Effect of Stimulators of Endogenous Interferon on Experimental Virus Infections
In 1963, Baron and Buckler  found that the intravenous injection of various viruses into mice leads to the formation of interferon which can be found in the animals’ serum. The interferon appeared in the serum within 1 h and reached its highest concentration 4 h after infection. In order of diminishing interferon-inducing activity the viruses tested were arranged as follows: Newcastle disease, Sindbis, Sendai, and vaccinia viruses. These workers showed that interferon formation is induced by the virus in the material injected and is not due to its reproduction. The concentration of the inducing virus was of essential importance to the detection of the serum interferon. Interferon could be induced by a single intravenous dose containing not less than 106 p.f.u. of infective virus.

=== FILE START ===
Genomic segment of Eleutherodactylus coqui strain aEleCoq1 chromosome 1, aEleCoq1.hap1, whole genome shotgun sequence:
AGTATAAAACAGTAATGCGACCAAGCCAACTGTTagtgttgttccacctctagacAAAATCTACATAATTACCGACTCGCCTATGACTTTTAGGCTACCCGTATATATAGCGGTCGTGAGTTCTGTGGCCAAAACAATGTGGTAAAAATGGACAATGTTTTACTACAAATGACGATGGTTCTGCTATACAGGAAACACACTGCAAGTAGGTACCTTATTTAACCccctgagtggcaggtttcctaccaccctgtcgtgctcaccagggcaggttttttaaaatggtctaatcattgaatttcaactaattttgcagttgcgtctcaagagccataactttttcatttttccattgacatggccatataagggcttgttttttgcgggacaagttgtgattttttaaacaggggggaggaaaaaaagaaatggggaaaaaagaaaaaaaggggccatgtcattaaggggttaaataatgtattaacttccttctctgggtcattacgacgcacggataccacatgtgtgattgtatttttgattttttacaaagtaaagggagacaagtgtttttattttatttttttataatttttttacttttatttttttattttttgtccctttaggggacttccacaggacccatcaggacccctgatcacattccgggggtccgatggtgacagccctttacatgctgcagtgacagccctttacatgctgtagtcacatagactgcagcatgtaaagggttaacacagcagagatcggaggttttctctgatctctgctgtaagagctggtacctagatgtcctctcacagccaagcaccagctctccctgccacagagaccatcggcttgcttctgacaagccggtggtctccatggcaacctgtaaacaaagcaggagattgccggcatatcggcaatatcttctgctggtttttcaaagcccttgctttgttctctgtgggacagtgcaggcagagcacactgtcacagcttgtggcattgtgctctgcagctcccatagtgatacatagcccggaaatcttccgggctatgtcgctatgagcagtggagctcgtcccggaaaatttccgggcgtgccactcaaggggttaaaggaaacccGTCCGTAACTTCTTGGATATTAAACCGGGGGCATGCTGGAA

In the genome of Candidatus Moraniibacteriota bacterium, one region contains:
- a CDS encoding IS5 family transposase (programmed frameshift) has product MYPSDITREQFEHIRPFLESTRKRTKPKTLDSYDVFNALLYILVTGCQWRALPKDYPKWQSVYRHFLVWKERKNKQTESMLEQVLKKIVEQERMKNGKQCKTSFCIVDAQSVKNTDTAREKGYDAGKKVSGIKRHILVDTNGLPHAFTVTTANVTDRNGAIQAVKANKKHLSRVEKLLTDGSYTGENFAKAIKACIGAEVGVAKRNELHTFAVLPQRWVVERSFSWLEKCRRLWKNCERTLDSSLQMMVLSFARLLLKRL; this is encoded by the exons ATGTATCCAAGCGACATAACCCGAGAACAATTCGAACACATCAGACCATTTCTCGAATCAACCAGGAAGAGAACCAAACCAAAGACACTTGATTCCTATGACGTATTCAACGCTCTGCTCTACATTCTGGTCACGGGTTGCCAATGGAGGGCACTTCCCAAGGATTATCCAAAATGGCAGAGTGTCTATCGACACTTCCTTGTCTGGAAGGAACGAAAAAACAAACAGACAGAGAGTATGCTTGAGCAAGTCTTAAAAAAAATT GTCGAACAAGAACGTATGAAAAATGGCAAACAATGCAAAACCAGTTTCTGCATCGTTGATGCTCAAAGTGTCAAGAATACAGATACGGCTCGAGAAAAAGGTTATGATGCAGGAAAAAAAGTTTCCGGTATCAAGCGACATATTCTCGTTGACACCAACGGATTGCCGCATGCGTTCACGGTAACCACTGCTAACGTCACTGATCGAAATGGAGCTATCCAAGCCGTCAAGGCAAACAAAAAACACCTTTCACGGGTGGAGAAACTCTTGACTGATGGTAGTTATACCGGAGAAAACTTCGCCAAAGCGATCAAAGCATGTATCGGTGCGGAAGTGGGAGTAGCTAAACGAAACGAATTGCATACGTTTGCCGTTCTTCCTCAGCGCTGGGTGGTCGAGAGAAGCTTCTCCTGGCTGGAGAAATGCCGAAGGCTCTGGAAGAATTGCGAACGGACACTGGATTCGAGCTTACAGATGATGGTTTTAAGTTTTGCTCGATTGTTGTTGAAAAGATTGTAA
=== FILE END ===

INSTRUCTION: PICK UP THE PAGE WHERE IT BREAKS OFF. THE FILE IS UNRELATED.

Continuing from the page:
KeywordsNewcastle Disease Virus Sindbis Virus Interferon Production Interferon Inducer Virus Inducer
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